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Buying Your First Home, It's Easier Than You Think! ' Now What? Series Part 3 Of 3 - Articles Surfing

For a first time homebuyer, once you've found a house and been pre-qualified for a home, the steps to closing can be somewhat confusing. It's actually a simple process that when understood, actually makes sense.

You have found the perfect house. You can't believe that you are actually buying it! You thought buying a house was only for old people with kids, you know, like in their thirties or something. Now what happens?

You've should already have been pre-qualified for a home loan by a mortgage specialist. In fact, that lender gave you a letter, saying as much, and you gave it to the seller, giving them peace of mind that your offer is real and you can back it up. Your credit has probably already been pulled and you've been given a copy of it. Your realtor will provide the fully executed sales contract to your lender. Upon receipt of this contract, your lender will update and get you all your documents and disclosures to sign, within three days of receipt of your contract. If your credit has already been pulled and you've seen these documents, expect a NEW set since you finally have a property in mind. And trust me, this is only the beginning of the deluge of documents you will see, sign and sign again.

Your lender will now go back to your loan and put in all the particulars of this property - such as taxes, homeowner's association fees - and reflect any earnest money you may have put down with the contract. At this point, with a property determined, you can explore locking in an interest rate or reserving funds if the loan is through a particular housing agency. Your lender will also want to collect and update documentation that proves all you have related about yourself. I call it 'eye balling' the documents. Assessments will be made if there is further documentation required to substantiate your loan application.

When all contract contingencies are removed, the lender will order the appraisal for your property. The lender chooses the appraiser and the type of appraisal necessary to ensure the value of the property. After all, it's the lender's money on the line, and in case you don't repay your loan, the value of the loan may have to recouped in a foreclosure sale of the property. Not likely to happen, but the lender will make sure they are protected by the appraisal. The appraiser will notify all parties involved that there may be repairs required before the value can be found or the property will adhere to a certain standard required by the lender. The lender will communicate this information to your realtor to negotiate the repairs with the seller.

The lender prices, processes and assembles your loan for underwriting. They order title work from your chosen title company and coordinate all the pieces of the puzzle for the closing. They collect your homeowner's insurance and share this information with the title company. The title company searches the title and rectifies any outstanding liens for closing. Sometimes, the title company finds old tax liens or worker's liens (known as materialmen's liens). They make sure that these liens will be satisfied prior to you taking ownership to the property. They also make sure that everything historically has been recorded and released properly.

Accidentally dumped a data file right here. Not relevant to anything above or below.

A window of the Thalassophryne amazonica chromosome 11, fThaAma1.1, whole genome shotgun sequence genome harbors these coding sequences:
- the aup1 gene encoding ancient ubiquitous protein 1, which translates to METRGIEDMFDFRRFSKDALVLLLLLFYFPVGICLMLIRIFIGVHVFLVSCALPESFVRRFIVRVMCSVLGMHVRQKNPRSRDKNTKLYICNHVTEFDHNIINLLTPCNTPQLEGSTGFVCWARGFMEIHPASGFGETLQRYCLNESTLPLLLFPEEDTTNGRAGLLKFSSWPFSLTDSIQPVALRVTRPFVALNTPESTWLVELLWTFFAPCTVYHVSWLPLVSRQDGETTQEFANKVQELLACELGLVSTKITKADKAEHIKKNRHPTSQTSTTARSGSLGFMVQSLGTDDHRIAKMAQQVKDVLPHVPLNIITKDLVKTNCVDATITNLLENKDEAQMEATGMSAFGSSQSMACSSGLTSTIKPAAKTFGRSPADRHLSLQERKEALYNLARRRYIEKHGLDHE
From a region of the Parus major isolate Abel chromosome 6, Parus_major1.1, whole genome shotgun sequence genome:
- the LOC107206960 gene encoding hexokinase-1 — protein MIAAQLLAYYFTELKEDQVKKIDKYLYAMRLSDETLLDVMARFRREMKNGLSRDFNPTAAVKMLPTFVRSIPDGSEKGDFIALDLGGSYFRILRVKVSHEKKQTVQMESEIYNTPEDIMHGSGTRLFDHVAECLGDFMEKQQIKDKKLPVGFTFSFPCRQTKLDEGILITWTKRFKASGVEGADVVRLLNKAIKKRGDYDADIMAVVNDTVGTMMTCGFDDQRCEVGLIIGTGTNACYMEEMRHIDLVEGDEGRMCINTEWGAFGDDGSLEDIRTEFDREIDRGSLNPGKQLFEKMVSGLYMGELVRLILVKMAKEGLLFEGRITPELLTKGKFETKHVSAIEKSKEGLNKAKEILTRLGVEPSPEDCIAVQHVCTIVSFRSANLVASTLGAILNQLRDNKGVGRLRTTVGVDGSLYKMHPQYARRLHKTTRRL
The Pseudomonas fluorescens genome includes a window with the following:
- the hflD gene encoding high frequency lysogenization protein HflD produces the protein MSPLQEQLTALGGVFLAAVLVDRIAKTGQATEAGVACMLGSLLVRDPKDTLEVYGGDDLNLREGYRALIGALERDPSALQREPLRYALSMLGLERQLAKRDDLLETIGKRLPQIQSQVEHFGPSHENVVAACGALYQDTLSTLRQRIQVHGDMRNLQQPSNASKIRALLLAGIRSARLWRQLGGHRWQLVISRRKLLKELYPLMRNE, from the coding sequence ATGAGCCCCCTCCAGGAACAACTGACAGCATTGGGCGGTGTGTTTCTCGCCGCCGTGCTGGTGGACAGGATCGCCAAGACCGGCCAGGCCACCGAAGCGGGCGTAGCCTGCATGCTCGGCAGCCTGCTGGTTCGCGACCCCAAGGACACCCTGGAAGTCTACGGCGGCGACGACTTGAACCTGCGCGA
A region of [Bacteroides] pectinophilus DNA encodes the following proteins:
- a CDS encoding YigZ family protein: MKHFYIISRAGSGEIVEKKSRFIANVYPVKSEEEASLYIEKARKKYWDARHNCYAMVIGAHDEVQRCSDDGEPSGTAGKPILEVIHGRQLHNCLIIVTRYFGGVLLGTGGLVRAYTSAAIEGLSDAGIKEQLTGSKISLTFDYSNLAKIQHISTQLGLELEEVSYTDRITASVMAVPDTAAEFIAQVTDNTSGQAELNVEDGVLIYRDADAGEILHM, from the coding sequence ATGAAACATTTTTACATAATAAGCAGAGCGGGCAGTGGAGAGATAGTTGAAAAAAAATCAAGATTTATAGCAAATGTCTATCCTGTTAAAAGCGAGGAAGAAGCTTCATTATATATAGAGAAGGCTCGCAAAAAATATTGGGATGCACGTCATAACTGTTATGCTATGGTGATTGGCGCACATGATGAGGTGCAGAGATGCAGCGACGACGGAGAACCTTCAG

Once the appraisal is received and the documents are submitted to underwriting for final approval, the lender receives an underwriting decision. Sometimes, there may be something in your file that will cause an underwriter to ask for more documentation. Sometimes, an underwriter will ask for additional comparable sales of homes in the area for the appraisal. Many times, a customer never knows that these conditions arise because their lender anticipates or addresses them for them. Sometimes a customer may be contacted for information. But, your mortgage specialist should have a good assessment of the situation and be able to validate and explain anything they ask of you.

Two days before closing, you will receive a HUD-1 Settlement Statement from your lender and/or title company. This document is summation of all the charges and fees in connection with your loan. You will be asked to review this document to ensure that it is correct. It will also reflect how much cash you will need to bring to closing.

At the closing, all parties involved usually show up at the same time to sign documents. Sometimes, the seller and the buyer sign separately due to scheduling conflicts. Your realtor and your lender should be expected to attend your closing. You will sign a stack of huge documents, but when all is said and done, you will handed the keys to your new home!

Your lender, Realtor and title company should all work to make this process as seamless for you as possible. Their job is to make this experience an informed, easy and worry free process. You will have to make certain decisions, but you should be informed so that they do not overwhelm you. It's easy to forget how mind boggling all the documentation can be in the home loan process when are exposed to it every day as part of your job. Your lender should be patient and explain things simply -no smoke and mirrors. Buying a home doesn't need to be difficult or stressful. A good lender will make it exciting and educational!

Submitted by:

Kristin Abouelata - Home Loans

Email your home loan financing questions to Kristin Abouelata, Home Loan Specialist, at question@kristinmortgage.com or call (865) 567-0113. Kristin will try to answer all questions on her website Home Loans Plain Talk.



Copyright © 1995 - Photius Coutsoukis (All Rights Reserved).


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